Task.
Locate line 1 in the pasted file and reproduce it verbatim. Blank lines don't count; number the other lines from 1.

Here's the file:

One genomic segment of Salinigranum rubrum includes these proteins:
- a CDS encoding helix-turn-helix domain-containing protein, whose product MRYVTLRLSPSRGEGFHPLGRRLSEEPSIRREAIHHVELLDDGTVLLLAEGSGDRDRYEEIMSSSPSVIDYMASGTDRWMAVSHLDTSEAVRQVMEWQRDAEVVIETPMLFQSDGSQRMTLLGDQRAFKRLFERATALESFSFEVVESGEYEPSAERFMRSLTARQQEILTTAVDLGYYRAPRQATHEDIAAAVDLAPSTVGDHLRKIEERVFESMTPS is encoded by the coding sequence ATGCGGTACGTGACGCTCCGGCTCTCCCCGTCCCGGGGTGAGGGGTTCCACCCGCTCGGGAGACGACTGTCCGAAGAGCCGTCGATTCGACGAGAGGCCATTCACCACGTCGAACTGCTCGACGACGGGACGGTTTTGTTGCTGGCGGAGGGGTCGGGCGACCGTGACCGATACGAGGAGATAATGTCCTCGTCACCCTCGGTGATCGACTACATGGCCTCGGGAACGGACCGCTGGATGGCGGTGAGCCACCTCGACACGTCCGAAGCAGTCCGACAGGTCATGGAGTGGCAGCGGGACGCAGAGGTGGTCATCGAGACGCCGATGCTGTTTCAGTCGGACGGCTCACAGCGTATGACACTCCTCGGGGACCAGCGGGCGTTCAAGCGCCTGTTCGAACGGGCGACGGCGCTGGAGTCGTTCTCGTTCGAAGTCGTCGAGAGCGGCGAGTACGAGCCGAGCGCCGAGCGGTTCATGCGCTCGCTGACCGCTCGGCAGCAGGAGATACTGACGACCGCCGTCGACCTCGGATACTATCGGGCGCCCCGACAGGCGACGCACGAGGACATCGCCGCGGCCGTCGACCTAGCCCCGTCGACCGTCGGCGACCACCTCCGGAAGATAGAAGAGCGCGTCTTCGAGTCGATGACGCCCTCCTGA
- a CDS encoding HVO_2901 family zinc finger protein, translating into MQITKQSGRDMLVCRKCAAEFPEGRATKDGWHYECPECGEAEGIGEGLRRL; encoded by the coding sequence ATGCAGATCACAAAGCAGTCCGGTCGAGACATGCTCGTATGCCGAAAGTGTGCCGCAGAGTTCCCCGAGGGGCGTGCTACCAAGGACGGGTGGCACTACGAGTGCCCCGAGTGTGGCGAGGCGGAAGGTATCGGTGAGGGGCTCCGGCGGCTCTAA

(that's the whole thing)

One genomic segment of Salinigranum rubrum includes these proteins: